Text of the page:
Childbirth is hard work. Whether a woman labors for hours or has a preplanned surgical delivery, expectant women want to make the best of a miraculous, yet otherwise uncomfortable experience.
Now some doctors are trying to do just that for women undergoing cesarean sections, which account for nearly one-third of all U.S. births.
It’s called a “gentle” or “family-centered” C-section, and the point is to mimic some of the more patient-centered elements of vaginal deliveries. For example, instead of blue surgical drapes, parents can choose clear ones to allow them to see their baby being born. Skin-to-skin contact between mother/baby and breastfeeding is also encouraged.
Dr. Jane Frederick, the medical director of HRC Fertility in Orange County, California, is an internationally known specialist in reproductive endocrinology and infertility. She answered our questions about the gentle C-section trend.
Q. Is a gentle C-section something that is planned between the OB-GYN and patient?
A. Gentle C-sections are becoming increasingly popular in hospitals all around the world. This is a twist on the standard C-section procedure, and is something that must be planned between a patient and [her] doctor ahead of time as [the] “birthing plan.”
Q. Can a mother-to-be have a gentle C-section if it is deemed an emergency?
A. Depending on the nature of the emergency, a gentle C-section might still be an option for the mother-to-be, as long as it doesn’t pose a life threat to baby and mommy.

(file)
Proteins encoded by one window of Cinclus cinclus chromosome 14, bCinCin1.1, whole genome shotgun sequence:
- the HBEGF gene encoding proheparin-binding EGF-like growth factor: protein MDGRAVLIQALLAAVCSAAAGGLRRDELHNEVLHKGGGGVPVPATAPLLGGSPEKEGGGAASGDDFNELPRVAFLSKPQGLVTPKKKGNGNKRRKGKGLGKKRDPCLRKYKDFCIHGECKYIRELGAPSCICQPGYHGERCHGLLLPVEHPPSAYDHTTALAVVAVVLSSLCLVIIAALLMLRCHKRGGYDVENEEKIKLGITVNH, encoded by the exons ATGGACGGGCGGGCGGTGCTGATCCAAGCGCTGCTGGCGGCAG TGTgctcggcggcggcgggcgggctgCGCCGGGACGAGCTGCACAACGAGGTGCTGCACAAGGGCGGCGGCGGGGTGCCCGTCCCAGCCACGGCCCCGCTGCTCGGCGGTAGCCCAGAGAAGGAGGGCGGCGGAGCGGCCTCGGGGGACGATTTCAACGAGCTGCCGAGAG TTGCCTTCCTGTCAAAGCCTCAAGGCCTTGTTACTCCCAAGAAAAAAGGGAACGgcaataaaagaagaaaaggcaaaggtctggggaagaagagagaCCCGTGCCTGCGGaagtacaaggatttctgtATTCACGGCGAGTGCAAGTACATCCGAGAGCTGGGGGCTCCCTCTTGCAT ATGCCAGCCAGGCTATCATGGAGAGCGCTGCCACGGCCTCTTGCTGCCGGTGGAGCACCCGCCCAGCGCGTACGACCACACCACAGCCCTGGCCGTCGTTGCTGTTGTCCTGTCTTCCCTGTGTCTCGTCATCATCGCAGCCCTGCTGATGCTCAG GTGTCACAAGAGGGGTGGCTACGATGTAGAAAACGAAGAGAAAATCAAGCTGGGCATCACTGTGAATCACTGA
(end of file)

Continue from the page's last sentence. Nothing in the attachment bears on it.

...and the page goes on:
Q. What are the benefits of this new procedure?
A. The gentle C-section offers a more natural approach to the C-section to promote more skin-to-skin contact and bonding for mother and baby. The gentle C-section is a way for the mother and partner to have the closest experience to a natural child birth as possible without being rushed through a cesarean procedure. The room is quiet with calming music, and monitoring attachments are placed on different areas of the mother’s body to allow her skin-to-skin contact and to hold her baby immediately after birth. The birthing process is slowed down, and the mother even has the option to watch the procedure with the help of strategically placed mirrors. Once baby is born, there is immediate skin-to-skin contact, and the doctor waits to clamp and cut the baby’s umbilical cord. Moms can even breastfeed immediately if desired.
Q. How new is this procedure?
A. The gentle C-section is a rather new approach to the C-section with only a few years in the making. Although not fully embraced, the gentle C-section is becoming increasingly popular in hospitals across the globe.
Q. Are more doctors open to gentle C-sections?
More and more doctors are recognizing the gentle C-section as a beneficial option for their patients and the birth experience, creating a calm environment and bonding experience for mother and baby.
Q. Why aren’t all C-sections performed this way, and what are the dangers, if any?
The gentle C-section can be performed as long as there are no medical risks to mom and baby. The downside to this new kind of C-section is that it’s becoming more and more popular, and patients will now steer toward having a gentle C-section rather than natural childbirth. It’s important to note that the C-section, whether gentle or not, can still pose a risk to mother and baby. Patients should consult with their doctor to see if the gentle C-section option is the best birthing plan for them.
Anne Wooten Green is a freelance writer in Winston-Salem.